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How to Create Garden Floors

From the front walkway, the driveway, and the bedroom deck, to the gravel path and the back patio — all that extra floor space is a big investment in potential and practicality.

Perhaps one of the most best incentives for creating a garden floor is the opportunity to increase the square footage of usable property in the yard. While a beautiful landscape is certainly worth its weight in green, it's the floors that maximize a yard's practical uses. Master gardener Paul James and landscape designer Mark Jones explain how to establish your own low-maintenance, high-use garden floor (figure A).

"Garden floors are an area in which you can enhance your outdoor living space to serve many functions — from entertaining, to dining, to day-to-day surface," says Jones. And when it comes to garden flooring, there are lots of materials to choose from. But the material must be weatherproof.

Figure B

One traditionally favorite material is brick. "They are a nice cast product," says Mark. "They can give you a very uniform design, if that's what you're looking for, and they're also available in a lot of different colors." With brick, the design possibilities are abundant. Since bricks are rectangles, brick patterns are most often limited to more geometric patterns (figure B). Many stores carry information that shows great ideas for brick patterns.

Figure C

One of the stronger products available these days is cast concrete paver products (figure C). Pavers are available at landscape supply yards and come in all different shapes and sizes. Some pavers have pre-determined patterns, while others are like your childhood building blocks and are put together with a little fun and imagination.

Figure E

While cast concrete is a stronger product, one of the most popular choices in the garden stores is natural stone. From sandstone and dense slates, to polished granite, stones have been making their way more frequently into different outdoor patio settings. There are just as many different gauges or thicknesses as there are different rock varieties. The thick and thin of purchasing flagstone is that they are usually sold by weight, so the fatter the budget, the fatter the stone. According to Mark, size matters, too. He prefers this larger select variety, which means each piece is at least 24 inches wide (figure E). "The work aspect of using a larger stone is that you'll definitely need somebody to help you out in transporting and moving the stones," says Mark. "But after they are laid, a lot less manipulation and movement is needed with them."

Figure F

Mark demonstrates how to create a 10' by 10' sitting area between the house and the 100-year-old oak tree (figure F). The dimensions can easily change as construction proceeds, so pliable bender board is a wise choice to demarcate the area. Here are his steps:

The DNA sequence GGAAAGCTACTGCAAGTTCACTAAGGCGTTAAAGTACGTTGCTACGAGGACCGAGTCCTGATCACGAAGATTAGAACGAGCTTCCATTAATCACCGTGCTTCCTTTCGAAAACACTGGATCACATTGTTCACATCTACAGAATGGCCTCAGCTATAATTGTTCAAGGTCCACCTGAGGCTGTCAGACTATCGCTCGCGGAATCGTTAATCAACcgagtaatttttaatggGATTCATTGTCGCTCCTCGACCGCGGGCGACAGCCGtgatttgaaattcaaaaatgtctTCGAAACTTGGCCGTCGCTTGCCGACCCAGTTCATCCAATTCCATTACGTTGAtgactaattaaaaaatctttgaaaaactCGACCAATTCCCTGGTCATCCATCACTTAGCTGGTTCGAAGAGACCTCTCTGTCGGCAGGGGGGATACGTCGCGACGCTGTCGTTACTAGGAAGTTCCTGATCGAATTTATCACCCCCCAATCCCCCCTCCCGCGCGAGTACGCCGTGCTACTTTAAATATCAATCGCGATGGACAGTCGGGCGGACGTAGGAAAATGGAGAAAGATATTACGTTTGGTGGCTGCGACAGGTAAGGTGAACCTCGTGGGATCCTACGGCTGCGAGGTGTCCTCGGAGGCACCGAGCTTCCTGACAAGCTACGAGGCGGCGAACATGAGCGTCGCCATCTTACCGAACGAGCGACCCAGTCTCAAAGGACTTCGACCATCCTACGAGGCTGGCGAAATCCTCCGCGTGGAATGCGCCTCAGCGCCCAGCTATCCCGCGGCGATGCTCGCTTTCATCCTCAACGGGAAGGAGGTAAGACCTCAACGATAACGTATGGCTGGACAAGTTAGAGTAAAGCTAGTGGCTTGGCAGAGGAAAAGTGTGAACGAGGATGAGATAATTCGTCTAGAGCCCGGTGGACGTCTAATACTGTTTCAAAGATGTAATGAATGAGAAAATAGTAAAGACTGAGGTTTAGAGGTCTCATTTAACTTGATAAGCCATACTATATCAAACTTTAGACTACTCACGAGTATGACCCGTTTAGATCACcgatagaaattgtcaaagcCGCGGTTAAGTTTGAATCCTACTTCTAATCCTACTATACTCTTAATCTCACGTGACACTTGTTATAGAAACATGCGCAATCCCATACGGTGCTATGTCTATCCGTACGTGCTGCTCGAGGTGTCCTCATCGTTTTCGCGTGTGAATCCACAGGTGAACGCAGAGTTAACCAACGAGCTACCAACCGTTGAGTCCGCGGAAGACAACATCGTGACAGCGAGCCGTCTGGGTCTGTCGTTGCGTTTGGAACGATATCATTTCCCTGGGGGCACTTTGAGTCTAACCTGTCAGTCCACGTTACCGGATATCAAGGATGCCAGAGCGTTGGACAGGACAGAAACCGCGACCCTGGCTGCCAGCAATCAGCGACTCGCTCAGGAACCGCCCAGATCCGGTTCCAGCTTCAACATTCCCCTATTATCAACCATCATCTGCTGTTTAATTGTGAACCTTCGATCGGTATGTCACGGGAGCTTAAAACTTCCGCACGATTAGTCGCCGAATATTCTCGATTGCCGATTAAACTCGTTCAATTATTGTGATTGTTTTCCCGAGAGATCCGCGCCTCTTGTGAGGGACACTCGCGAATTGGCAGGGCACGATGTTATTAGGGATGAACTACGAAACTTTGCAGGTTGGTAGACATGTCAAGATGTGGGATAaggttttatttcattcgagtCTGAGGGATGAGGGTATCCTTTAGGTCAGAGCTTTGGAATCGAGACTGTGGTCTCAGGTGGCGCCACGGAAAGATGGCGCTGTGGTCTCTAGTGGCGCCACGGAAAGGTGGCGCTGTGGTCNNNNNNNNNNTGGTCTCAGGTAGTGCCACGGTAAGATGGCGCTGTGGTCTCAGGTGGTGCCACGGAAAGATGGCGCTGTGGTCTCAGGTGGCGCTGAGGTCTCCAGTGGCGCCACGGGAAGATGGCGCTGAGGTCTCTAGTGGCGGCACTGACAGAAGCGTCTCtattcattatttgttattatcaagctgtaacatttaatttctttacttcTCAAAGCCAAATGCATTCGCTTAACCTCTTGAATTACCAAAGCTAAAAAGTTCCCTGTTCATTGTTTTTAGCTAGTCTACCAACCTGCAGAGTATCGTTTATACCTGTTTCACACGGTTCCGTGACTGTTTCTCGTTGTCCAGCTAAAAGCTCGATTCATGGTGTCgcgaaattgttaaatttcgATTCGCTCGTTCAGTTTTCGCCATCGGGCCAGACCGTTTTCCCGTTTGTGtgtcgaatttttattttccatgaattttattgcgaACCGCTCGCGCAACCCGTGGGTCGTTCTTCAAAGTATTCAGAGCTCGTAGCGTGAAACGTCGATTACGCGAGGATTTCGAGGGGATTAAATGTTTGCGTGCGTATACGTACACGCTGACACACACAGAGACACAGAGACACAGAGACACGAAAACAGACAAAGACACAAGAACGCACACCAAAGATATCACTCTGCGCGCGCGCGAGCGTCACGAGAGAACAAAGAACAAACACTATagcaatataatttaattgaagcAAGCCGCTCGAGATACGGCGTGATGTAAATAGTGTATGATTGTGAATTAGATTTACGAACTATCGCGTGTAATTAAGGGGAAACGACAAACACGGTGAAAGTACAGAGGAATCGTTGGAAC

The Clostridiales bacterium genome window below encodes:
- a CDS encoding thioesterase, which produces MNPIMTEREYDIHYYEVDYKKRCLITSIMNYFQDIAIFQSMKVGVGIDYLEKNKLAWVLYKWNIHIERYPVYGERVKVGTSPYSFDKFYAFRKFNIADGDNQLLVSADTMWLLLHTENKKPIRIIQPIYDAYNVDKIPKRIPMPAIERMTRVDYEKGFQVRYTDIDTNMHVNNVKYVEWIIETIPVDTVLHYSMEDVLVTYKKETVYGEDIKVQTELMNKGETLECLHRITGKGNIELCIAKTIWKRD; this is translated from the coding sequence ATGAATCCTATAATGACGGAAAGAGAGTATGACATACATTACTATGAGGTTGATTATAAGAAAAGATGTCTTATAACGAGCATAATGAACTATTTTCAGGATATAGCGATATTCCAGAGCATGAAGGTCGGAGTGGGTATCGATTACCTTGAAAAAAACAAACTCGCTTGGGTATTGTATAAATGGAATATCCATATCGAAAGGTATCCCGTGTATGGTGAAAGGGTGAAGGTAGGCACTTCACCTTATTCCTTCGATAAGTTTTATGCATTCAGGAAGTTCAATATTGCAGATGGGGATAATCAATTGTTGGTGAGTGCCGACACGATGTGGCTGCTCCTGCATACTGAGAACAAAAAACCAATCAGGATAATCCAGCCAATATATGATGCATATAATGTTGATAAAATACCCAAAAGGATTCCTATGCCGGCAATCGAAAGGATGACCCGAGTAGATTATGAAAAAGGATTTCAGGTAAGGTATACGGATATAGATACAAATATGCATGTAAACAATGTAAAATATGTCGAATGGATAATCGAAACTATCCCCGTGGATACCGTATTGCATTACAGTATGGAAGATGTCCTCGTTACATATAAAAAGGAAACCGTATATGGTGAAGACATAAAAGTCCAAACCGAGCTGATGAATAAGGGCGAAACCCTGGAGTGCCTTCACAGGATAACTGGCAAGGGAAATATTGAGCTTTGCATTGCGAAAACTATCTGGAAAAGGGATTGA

• Removes all debris, including mulch and plant life, to level the surface somewhat. He doesn't completely level the ground so that a slight pitch to one side will help the area drain.

  • Figure G

  • Lay weed cloth as a protective measure (figure G). On top of the cover, a thick layer of decomposed granite — or DG, as the pros say — is applied to hold the flagstone in place.

  • Figure H

    The granite is then flattened and compacted using a tamper tool (figure H), but tamping toes work well, too. Mark positions the flagstones in place. If you're using the larger sizes of flagstones, be sure to get help; the pieces can weigh upwards of 200 lbs.

    Figure I

  • Once the stone is in place, Mark chips his way around the stone. Starting at one corner and working his way around the stone with a hammer and a chisel, Mark eliminates the need for a concrete saw (figure I). Once the big stones are placed, any gaps between the large stones are filled with the smaller stone pieces. Aim for creating a relatively flat surface to eliminate stubbed toes. A handful of decomposed granite under a low stone should do the trick if one piece is too low.

  • Figure J

    "The final step we'll take is going ahead and filling any voids we have with the decomposed granite and what that's going to do is solidify and keep the flagstones from moving," says Mark. Sweep a few shovels full of decomposed granite over the flagstones to nestle the stones in place (figure J). A squirt of water compacts things even more. After more decomposed granite, more compacting, and more sweeping, you have a beautiful new garden floor. Bricks and pavers can be installed in the same way with results just as stunning. Wood can make a great material for floors as well, but some varieties need extra care, maintenance, and weather proofing. Paul suggests knowing what steps you need to take before hand for a longer-lasting, more durable garden floor.

    Resources(Hide)

    • Mark Jones
      Turning Leaf, Inc.
      PO Box 2343
      Granite Bay, CA 95746
      Phone: 916-997-9171
      Email: mark@turningleafinc.com
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